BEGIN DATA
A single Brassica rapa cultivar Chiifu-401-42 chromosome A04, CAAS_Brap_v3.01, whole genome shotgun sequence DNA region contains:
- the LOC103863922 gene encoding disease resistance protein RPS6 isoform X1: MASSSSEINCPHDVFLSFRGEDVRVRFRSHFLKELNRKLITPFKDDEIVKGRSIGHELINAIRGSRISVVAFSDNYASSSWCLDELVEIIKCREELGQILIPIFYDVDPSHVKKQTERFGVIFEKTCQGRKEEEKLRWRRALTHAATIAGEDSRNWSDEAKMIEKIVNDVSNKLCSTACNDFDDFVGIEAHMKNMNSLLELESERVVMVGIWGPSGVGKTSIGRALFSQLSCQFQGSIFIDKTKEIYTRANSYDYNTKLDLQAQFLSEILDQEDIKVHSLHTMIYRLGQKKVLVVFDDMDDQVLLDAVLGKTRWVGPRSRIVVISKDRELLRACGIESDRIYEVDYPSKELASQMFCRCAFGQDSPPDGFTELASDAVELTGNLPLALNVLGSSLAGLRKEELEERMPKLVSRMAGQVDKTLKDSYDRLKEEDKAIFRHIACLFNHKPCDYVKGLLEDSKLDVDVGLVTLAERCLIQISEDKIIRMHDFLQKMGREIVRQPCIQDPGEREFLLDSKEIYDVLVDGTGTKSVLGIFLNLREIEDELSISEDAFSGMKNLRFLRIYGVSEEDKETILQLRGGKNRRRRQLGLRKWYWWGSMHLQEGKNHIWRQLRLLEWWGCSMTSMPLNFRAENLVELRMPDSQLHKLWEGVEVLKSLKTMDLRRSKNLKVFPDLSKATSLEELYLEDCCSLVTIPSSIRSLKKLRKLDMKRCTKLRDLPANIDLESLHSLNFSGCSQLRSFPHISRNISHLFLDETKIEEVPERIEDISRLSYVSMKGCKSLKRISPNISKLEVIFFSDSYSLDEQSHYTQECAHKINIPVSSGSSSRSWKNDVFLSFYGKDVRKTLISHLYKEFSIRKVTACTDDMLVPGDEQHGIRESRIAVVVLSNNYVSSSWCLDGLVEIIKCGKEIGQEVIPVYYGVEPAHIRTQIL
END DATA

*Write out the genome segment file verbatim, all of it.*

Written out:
A single Brassica rapa cultivar Chiifu-401-42 chromosome A04, CAAS_Brap_v3.01, whole genome shotgun sequence DNA region contains:
- the LOC103863922 gene encoding disease resistance protein RPS6 isoform X1: MASSSSEINCPHDVFLSFRGEDVRVRFRSHFLKELNRKLITPFKDDEIVKGRSIGHELINAIRGSRISVVAFSDNYASSSWCLDELVEIIKCREELGQILIPIFYDVDPSHVKKQTERFGVIFEKTCQGRKEEEKLRWRRALTHAATIAGEDSRNWSDEAKMIEKIVNDVSNKLCSTACNDFDDFVGIEAHMKNMNSLLELESERVVMVGIWGPSGVGKTSIGRALFSQLSCQFQGSIFIDKTKEIYTRANSYDYNTKLDLQAQFLSEILDQEDIKVHSLHTMIYRLGQKKVLVVFDDMDDQVLLDAVLGKTRWVGPRSRIVVISKDRELLRACGIESDRIYEVDYPSKELASQMFCRCAFGQDSPPDGFTELASDAVELTGNLPLALNVLGSSLAGLRKEELEERMPKLVSRMAGQVDKTLKDSYDRLKEEDKAIFRHIACLFNHKPCDYVKGLLEDSKLDVDVGLVTLAERCLIQISEDKIIRMHDFLQKMGREIVRQPCIQDPGEREFLLDSKEIYDVLVDGTGTKSVLGIFLNLREIEDELSISEDAFSGMKNLRFLRIYGVSEEDKETILQLRGGKNRRRRQLGLRKWYWWGSMHLQEGKNHIWRQLRLLEWWGCSMTSMPLNFRAENLVELRMPDSQLHKLWEGVEVLKSLKTMDLRRSKNLKVFPDLSKATSLEELYLEDCCSLVTIPSSIRSLKKLRKLDMKRCTKLRDLPANIDLESLHSLNFSGCSQLRSFPHISRNISHLFLDETKIEEVPERIEDISRLSYVSMKGCKSLKRISPNISKLEVIFFSDSYSLDEQSHYTQECAHKINIPVSSGSSSRSWKNDVFLSFYGKDVRKTLISHLYKEFSIRKVTACTDDMLVPGDEQHGIRESRIAVVVLSNNYVSSSWCLDGLVEIIKCGKEIGQEVIPVYYGVEPAHIRTQIL